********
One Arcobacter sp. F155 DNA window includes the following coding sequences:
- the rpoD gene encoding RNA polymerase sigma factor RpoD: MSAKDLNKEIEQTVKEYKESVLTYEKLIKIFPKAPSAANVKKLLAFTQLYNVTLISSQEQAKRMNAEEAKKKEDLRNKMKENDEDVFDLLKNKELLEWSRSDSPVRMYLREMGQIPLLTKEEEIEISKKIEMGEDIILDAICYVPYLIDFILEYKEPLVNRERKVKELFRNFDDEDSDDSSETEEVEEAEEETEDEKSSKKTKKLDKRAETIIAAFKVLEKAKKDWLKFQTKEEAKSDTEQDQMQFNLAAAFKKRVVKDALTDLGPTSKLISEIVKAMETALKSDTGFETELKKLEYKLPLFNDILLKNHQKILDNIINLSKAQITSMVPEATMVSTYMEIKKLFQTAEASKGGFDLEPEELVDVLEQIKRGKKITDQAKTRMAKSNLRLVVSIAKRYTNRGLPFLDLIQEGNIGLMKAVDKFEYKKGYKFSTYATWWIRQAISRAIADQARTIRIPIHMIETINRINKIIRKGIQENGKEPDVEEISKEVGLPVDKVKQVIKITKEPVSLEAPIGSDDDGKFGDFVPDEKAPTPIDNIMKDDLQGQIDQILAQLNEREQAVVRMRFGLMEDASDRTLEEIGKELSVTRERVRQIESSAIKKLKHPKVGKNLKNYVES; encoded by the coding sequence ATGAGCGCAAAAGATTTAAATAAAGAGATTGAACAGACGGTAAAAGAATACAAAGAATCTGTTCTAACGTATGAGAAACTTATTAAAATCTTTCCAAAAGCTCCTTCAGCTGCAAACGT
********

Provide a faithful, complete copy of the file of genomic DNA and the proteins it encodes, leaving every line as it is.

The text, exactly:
One Arcobacter sp. F155 DNA window includes the following coding sequences:
- the rpoD gene encoding RNA polymerase sigma factor RpoD: MSAKDLNKEIEQTVKEYKESVLTYEKLIKIFPKAPSAANVKKLLAFTQLYNVTLISSQEQAKRMNAEEAKKKEDLRNKMKENDEDVFDLLKNKELLEWSRSDSPVRMYLREMGQIPLLTKEEEIEISKKIEMGEDIILDAICYVPYLIDFILEYKEPLVNRERKVKELFRNFDDEDSDDSSETEEVEEAEEETEDEKSSKKTKKLDKRAETIIAAFKVLEKAKKDWLKFQTKEEAKSDTEQDQMQFNLAAAFKKRVVKDALTDLGPTSKLISEIVKAMETALKSDTGFETELKKLEYKLPLFNDILLKNHQKILDNIINLSKAQITSMVPEATMVSTYMEIKKLFQTAEASKGGFDLEPEELVDVLEQIKRGKKITDQAKTRMAKSNLRLVVSIAKRYTNRGLPFLDLIQEGNIGLMKAVDKFEYKKGYKFSTYATWWIRQAISRAIADQARTIRIPIHMIETINRINKIIRKGIQENGKEPDVEEISKEVGLPVDKVKQVIKITKEPVSLEAPIGSDDDGKFGDFVPDEKAPTPIDNIMKDDLQGQIDQILAQLNEREQAVVRMRFGLMEDASDRTLEEIGKELSVTRERVRQIESSAIKKLKHPKVGKNLKNYVES; encoded by the coding sequence ATGAGCGCAAAAGATTTAAATAAAGAGATTGAACAGACGGTAAAAGAATACAAAGAATCTGTTCTAACGTATGAGAAACTTATTAAAATCTTTCCAAAAGCTCCTTCAGCTGCAAACGT